Moroccan Immigrants Most Unhappy in the Netherlands

According to a survey conducted by the Council of the Moroccan Community Abroad (http://www.ccme.org.ma/) that Moroccan immigrants to Europe are the least happy in the Netherlands. NRC reports that, according to the survey, “the relationship between society as a whole and second generation immigrants is ‘significantly more tense’” than in the other countries surveyed. Conducted in Belgium, Germany, France, Italy, the Netherlands and Spain, the survey also indicated that in the Netherlands children are more likely than their parents to actively practice religion. The news follows a recent poll by NCRV television indicating that many Dutch Muslims may consider leaving the Netherlands due to the rise in support for politician Geert Wilders.

Many Muslims want to leave due to Wilders

The rise in support for anti-Islam politician Geert Wilders means many Dutch Muslims are considering emigrating, according to a poll for NCRV tv. While 75% of Dutch Muslims said they still feel at home in the Netherlands, 57% say they feel less welcome, the poll shows, according to the Telegraaf. And 51% are thinking more often about leaving. In addition, 75% feel they are judged more negatively since the rise of Wilders and four out of 10 say they are more often discriminated against.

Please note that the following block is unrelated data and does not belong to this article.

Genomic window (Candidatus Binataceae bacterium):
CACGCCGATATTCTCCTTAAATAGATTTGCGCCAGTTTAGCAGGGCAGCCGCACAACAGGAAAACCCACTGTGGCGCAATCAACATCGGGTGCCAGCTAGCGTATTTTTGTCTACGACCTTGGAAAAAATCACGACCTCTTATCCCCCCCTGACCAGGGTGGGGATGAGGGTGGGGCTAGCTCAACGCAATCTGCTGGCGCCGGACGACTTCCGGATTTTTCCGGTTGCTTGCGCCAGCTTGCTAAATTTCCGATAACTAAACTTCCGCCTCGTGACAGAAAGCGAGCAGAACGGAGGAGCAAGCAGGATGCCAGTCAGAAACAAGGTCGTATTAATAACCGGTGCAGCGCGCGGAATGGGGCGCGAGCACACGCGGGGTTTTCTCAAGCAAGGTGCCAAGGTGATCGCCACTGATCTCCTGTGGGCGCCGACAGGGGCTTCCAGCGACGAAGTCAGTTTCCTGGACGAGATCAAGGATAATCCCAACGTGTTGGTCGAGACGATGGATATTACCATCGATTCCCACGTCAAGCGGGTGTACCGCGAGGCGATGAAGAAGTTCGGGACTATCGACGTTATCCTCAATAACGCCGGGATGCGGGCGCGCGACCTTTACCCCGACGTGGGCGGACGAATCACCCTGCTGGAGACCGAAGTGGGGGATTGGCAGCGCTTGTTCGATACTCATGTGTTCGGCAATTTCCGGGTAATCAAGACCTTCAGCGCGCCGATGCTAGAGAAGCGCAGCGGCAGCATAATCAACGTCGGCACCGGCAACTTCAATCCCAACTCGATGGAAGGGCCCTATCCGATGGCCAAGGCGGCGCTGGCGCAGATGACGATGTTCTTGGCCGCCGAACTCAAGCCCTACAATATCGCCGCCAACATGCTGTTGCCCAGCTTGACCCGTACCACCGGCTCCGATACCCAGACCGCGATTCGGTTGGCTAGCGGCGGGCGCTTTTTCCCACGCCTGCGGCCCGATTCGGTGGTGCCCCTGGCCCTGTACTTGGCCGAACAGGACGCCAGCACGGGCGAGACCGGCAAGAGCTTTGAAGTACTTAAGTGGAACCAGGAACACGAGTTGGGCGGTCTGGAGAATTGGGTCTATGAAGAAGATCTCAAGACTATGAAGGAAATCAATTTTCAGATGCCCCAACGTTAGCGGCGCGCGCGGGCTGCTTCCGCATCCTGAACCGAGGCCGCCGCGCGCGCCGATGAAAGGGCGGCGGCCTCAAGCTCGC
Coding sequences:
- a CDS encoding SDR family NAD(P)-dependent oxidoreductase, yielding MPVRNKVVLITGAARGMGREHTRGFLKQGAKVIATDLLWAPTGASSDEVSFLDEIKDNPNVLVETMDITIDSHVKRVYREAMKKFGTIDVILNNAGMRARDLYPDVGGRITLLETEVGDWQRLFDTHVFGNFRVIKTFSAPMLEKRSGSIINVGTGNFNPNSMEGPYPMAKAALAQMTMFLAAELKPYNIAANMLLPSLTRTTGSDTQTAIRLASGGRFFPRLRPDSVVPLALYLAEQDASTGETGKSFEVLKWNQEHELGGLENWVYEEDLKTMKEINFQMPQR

Nevertheless, 18% say Wilders does make some good points, the Telegraaf says.

The Volkskrant carries an interview with Rotterdam city council executive Hamit Karakus who warns that well-educated young Muslims are increasingly asking themselves if they have a future in Holland.

‘My children don’t understand it,’ he told the paper. ‘You cannot say they do not speak Dutch, do not understand the habits and culture, and that they are not well-educated. But they still have the feeling that they are not accepted,’ he said. The rise of Wilders’ PVV party, which emerged as the biggest in Rotterdam after the European elections, means that a growing group of second and third generation immigrants do not feel welcome and a small but growing group are turning to radical Islam, he said.